Category Archives: Conspiracies

Google did nothing wrong by collecting wifi data with the streetcar.

3033520.binCan somebody please explain what Google did wrong?

They drove around with a car, taking photos of the public surroundings of their car (that’s how they make StreetView).  While so doing, they picked up and recorded whatever wireless signals were coming in to their car.

Now people are whining that they are being spied upon.

Does anybody really think that preventing this kind of conduct has anything to do with making our communities secure against unwanted surveillance?  Is this line of defense the best we’ve got?

If you stand at your doorway, yelling at the top of your lungs about many intimate, private details of your life, is it fair to accuse a passerby of illegal (or unethical) surveillance because they happen to be recording their surroundings with an audio recorder?

Do you think that members of congress will rally to your defense, accusing those same pedestrians of spying on you?

There are plenty of very secure options for wireless communication.  If you aren’t using any of them, that’s your prerogative.  If you abstain from secure practices while at the same time communicating about sensitive issues which you bizarrely regard as private, that’s your problem.

On the bigger issue of Google being a scary monster of information collection… Sure, I see your point.  While on one hand, the information they collect is, in every practice I know of, voluntary (search phrases, email contents on Gmail, advertising clicks, cookies, the Google Toolbar, and many other methods), it’s not any less scary that they know more than anybody else about the modern polity.

I’m not usually a defender of google or any other giant corporation – I’ve expressed my fair share of google skepticism.  In this case, I think they’ve actually done wrong by repeatedly apologizing, but I guess that’s a PR move.

Nevertheless, their amazing (and thankless!) gift two weeks ago of releasing the VP8 codec to the public domain under an open source license was perhaps the single most significant act of bolstering independent radical journalism in the (still short) history of website-based video delivery.  Still not as profound as the movement that Miro represents, I’ll grant, but big (and a LOT more expensive).

To my mind, Google gave us as $124.6 million dollar gift, and I think we have a responsibility to accept it in full if we want to take advantage of it. That means in turn taking full responsibility for our network presence.  If your upload stream includes poignant, radical, inspirational content encoded in a free codec for the world to cherish, good.  If your upload stream (and wireless connection) includes unencrypted content that you irrationally regard as private, bad.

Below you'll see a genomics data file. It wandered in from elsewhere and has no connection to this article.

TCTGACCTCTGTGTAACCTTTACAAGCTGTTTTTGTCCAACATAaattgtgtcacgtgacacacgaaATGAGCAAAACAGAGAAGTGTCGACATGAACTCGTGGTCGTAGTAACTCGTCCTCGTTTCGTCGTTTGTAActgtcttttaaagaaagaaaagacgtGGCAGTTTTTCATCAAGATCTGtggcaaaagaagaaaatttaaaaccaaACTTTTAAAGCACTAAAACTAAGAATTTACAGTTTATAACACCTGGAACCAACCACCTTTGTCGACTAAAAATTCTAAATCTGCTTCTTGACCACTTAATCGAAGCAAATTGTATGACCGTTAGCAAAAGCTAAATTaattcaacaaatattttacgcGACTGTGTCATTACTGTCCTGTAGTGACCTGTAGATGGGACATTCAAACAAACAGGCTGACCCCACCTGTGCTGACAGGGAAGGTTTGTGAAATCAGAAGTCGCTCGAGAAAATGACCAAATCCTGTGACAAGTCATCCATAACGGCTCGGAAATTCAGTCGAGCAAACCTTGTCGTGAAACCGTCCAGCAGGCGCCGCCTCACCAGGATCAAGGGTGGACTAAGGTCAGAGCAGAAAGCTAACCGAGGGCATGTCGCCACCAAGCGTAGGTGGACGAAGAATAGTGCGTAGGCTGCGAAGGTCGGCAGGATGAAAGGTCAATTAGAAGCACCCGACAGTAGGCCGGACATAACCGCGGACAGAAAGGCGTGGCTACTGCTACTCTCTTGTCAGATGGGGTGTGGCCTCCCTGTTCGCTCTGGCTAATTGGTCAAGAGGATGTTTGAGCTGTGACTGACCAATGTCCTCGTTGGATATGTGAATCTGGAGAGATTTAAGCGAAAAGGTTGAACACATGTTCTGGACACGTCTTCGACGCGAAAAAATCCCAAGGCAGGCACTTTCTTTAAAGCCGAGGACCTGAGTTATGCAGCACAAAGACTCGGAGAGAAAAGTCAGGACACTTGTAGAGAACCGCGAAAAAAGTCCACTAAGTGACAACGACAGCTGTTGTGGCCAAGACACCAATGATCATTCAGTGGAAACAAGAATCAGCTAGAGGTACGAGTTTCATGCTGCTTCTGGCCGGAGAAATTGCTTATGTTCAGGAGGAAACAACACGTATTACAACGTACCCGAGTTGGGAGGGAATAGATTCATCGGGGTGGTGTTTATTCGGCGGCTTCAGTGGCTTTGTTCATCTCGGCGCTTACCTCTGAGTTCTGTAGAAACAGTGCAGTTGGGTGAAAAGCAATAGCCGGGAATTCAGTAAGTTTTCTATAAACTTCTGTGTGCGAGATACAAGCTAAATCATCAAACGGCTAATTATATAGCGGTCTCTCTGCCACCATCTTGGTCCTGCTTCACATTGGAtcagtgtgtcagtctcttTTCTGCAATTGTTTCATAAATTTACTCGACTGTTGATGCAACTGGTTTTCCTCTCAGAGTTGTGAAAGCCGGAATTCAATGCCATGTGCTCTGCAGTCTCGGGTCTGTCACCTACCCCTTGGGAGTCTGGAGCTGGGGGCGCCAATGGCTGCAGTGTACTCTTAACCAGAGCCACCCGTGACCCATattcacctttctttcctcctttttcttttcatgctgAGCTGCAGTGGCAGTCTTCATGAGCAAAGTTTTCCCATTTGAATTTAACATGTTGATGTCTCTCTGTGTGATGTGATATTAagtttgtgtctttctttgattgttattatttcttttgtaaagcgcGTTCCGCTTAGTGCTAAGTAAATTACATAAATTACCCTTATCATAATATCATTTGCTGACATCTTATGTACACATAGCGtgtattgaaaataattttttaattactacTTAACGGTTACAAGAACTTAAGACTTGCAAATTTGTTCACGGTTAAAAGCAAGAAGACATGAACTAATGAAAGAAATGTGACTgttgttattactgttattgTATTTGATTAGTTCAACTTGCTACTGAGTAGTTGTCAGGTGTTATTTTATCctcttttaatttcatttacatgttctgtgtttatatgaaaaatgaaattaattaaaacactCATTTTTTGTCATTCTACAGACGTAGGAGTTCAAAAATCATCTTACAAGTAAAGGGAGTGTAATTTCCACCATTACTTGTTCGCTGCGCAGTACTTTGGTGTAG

They’re coming for our encryption. It was only a matter of time.

Freedom to Tinker has the story today about bills introduced in a number of states that seek to prohibit the use of encryption by home internet users.

The underlying message here is simple:  You must expose yourself to surveillance.  You may not take any steps to defend yourself against state or corporate incursion into your privacy.

This reminds me of the order in Seattle back in 1999 that made gas masks illegal.  The thought process seems the same:  Your communication data and your muccous membranes must be exposed to the state so that they can be utilized to control you.

Investigation demanded in Connell death

This is interesting.  A press release from an organization called “Velvet Revolution” has been posted to Yahoo! News.  I didn’t realize that Yahoo! posted press releases, and it’s not marked as such except that it has a header with “To:” and “Contact:” details.

The contact is someone called Ilene Proctor, and her phone number is 310-858-6643.

The press release claims, inter alia, that the group asked for protection for Michael Connell, who is purported to have had inside knowledge of the rigging of the 2004 election and who died in a mysterious plane crash Friday.

The press release is here.